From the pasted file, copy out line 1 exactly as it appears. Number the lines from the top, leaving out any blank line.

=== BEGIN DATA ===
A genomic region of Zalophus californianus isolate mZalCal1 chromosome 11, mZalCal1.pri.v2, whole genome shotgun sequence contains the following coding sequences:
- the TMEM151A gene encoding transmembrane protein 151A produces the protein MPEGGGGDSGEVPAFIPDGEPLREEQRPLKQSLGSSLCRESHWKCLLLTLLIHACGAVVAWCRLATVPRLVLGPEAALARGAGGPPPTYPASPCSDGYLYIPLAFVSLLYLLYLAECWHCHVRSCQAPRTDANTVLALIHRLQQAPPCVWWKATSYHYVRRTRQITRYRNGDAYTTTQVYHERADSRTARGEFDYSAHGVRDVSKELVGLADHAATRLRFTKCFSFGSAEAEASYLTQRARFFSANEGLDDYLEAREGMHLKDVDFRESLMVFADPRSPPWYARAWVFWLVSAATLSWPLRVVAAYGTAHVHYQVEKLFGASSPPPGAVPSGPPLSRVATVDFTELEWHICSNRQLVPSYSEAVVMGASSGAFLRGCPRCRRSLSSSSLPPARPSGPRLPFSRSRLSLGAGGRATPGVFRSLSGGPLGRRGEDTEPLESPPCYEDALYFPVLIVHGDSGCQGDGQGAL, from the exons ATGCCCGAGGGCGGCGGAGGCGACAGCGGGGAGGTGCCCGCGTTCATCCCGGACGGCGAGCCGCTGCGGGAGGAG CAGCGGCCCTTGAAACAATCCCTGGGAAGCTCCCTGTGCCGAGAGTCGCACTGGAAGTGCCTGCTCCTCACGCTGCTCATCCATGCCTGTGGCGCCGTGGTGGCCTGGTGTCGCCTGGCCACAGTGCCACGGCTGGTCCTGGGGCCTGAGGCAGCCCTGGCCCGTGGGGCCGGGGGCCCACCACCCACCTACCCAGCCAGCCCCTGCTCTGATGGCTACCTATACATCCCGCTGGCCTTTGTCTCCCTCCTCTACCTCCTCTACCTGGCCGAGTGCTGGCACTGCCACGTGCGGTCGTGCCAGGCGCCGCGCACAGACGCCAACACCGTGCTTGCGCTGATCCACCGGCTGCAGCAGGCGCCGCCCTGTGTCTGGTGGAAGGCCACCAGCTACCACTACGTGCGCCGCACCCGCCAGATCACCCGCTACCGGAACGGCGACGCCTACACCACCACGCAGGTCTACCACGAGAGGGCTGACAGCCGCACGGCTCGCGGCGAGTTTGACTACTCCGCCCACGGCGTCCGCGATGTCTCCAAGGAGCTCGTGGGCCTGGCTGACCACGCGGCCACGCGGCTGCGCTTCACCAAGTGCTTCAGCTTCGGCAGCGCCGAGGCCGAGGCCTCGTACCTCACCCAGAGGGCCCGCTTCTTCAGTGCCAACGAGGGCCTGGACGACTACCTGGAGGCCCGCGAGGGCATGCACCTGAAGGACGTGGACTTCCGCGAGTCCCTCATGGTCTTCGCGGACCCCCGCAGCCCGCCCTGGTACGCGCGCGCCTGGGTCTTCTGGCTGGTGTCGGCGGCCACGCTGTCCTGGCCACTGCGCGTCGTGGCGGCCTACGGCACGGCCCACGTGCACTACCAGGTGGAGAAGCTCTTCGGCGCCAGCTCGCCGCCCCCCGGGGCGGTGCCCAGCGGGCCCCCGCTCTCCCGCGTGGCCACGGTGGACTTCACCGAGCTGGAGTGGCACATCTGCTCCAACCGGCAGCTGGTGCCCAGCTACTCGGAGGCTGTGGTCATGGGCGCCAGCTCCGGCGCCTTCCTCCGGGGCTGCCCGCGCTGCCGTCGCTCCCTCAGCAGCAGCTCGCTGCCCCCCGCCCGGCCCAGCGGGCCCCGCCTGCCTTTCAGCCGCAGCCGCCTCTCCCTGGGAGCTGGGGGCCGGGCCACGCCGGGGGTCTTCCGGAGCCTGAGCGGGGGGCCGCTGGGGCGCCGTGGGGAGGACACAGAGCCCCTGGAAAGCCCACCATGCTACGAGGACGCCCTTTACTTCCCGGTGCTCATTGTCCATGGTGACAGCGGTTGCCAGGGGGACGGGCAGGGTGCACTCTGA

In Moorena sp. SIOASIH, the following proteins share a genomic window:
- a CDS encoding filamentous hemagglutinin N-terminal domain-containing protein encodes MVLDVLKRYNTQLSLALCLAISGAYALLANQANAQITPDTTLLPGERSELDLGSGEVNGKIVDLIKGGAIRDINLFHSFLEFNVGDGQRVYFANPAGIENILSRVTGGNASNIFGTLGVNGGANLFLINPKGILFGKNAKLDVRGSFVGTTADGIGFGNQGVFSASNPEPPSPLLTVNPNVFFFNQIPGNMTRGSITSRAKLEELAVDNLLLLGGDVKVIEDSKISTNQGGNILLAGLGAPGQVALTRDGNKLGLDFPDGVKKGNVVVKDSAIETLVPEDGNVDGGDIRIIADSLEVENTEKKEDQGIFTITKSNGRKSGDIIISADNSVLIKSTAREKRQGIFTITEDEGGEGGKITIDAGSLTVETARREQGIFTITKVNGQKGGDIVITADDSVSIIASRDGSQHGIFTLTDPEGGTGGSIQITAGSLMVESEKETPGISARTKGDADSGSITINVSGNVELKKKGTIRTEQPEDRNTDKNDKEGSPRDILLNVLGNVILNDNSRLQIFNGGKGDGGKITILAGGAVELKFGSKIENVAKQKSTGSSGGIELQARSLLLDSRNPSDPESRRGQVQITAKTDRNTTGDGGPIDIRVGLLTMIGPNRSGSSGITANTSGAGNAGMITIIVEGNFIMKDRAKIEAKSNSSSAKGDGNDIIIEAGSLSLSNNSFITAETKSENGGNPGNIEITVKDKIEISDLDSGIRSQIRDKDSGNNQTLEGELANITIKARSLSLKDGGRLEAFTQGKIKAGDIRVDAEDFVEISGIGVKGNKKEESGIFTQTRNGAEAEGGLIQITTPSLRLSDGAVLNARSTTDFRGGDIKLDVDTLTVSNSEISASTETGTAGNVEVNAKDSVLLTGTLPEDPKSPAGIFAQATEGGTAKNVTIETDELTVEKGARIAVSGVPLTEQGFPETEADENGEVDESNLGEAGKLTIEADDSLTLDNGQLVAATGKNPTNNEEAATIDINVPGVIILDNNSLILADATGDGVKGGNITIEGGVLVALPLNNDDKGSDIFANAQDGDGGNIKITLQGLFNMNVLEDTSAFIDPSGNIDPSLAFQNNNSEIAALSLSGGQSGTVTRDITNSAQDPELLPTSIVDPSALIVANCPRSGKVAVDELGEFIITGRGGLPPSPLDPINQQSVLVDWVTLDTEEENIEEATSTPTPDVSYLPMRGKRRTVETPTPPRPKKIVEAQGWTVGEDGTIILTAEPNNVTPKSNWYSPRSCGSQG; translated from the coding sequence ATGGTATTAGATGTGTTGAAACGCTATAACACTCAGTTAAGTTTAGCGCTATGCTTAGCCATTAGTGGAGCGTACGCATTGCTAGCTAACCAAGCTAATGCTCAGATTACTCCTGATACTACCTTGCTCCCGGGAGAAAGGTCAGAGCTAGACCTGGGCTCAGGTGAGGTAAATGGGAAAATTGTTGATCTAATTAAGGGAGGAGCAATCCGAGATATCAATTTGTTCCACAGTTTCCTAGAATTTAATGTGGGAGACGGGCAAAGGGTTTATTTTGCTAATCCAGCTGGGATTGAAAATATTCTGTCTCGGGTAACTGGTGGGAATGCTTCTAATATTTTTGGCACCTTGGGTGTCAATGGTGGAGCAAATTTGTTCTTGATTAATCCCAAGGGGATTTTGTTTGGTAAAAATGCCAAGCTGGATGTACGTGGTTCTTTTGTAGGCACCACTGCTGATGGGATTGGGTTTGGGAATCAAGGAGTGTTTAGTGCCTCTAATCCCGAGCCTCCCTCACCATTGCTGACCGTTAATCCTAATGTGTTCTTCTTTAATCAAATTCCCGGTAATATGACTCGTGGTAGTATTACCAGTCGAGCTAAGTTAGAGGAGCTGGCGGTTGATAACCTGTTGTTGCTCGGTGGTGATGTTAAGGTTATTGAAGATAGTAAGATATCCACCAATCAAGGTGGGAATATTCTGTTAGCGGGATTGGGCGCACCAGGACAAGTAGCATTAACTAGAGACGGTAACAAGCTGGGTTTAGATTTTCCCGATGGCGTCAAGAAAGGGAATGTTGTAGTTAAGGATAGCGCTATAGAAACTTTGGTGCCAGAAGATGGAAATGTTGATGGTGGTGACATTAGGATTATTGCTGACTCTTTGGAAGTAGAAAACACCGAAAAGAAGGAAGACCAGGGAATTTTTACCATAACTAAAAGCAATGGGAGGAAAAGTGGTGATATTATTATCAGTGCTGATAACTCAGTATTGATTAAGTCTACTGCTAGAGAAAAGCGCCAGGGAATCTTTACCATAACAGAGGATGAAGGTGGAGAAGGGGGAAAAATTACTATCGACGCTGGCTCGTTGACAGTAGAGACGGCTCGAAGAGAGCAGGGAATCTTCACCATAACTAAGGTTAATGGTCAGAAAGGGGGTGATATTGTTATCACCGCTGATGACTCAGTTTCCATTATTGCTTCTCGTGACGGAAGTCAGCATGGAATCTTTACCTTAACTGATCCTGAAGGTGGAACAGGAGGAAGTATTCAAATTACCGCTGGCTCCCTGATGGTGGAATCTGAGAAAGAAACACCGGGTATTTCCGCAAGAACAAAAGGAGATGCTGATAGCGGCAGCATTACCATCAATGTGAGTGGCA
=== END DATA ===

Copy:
A genomic region of Zalophus californianus isolate mZalCal1 chromosome 11, mZalCal1.pri.v2, whole genome shotgun sequence contains the following coding sequences: